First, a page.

Wednesday, 24 December 2008

Merry Christmaaaah-s

Merry Christmas!

From here

...and here

and here

and here


and here!

Thank you all for dropping by my humble little blog. See you all again soon, after a brief break!

Sunday, 21 December 2008

Eye spy a bit of bling

OK, actually, that's a lot of bling. A whole entire shop of bling. This photo was taken earlier this year outside a shop in Shinjuku Station, Tokyo. Yes, everything in that shop window is literally covered in diamantes. We stuck our heads into the shop but it was just way too much bling for us, it was overwhelming.

Bling overload

Between all of the silver diamantes there is a a line from the Queen song, Bicycle Race written down the side: "Bicycle races are coming your way so forget all your duties, oh yeah". Crazy.

Thanks to Miss HB for choosing this week's theme and allowing me to reminisce about Tokyo weirdness, and to Cindy for hosting Eye Spy!

Wednesday, 17 December 2008

Onions make me cry

So I wanted to make these beautiful caramelised shallots that I had been oggling for months over at Smitten Kitchen. I thought this would be an easy task. I was telling a co-worker about this amazing recipe for roasted shallots and how excited I was to try it, and she asked me why on earth I'd want to roast shallots. She was thinking of...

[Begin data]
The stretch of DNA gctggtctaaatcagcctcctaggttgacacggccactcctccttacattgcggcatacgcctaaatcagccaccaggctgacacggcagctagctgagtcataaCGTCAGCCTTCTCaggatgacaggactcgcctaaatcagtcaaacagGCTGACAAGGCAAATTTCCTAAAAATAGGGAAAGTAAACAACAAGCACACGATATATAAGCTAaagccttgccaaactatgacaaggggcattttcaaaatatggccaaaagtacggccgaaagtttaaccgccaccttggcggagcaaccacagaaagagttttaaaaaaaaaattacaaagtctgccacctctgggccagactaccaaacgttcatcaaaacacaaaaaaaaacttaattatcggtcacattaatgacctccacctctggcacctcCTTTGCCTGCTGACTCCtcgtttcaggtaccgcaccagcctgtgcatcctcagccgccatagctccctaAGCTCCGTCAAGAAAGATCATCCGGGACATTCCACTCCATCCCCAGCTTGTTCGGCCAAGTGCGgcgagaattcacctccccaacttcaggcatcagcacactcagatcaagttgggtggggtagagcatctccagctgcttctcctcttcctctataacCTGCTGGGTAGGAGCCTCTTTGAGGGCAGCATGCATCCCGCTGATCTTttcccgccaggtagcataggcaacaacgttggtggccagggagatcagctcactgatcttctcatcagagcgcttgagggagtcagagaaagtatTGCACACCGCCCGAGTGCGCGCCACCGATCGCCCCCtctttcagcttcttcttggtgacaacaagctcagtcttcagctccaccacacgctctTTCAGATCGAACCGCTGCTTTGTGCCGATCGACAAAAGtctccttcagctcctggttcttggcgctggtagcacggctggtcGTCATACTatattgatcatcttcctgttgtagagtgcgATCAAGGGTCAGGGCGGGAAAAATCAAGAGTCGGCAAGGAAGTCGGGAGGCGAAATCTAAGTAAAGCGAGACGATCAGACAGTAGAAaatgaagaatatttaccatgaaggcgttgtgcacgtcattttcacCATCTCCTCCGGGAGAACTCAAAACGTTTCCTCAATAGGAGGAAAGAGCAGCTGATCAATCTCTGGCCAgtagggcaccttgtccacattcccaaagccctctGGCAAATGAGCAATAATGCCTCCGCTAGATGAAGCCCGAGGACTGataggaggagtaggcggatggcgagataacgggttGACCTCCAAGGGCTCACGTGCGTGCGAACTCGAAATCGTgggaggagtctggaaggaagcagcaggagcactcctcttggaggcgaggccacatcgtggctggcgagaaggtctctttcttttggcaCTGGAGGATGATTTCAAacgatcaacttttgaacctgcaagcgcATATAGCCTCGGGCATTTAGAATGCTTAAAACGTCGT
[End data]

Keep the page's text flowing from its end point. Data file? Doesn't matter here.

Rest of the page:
... which is what I call a spring onion, and what other people call green onions or scallions. So I explained that I actually meant these shallots:

And it turns out what I call shallots are also called eschallots or French shallots... and there are also Dutch shallot varieties as well. But my co-worker thought that French shallots/eshallots were just baby onions, which are what I call pickling onions and are different again:

You can see why there was confusion...

So I had placed an order for shallots with my green grocer, before I'd had the conversation with my cooworker and I received:

Which is what I call a salad onion! Had I had the conversation with my cooworker beforehand, I would have asked for French shallots or eschallots. These onions are extraordinarily potent, and I decided since I had them and had nothing else to do with them, I would roast them up anyway.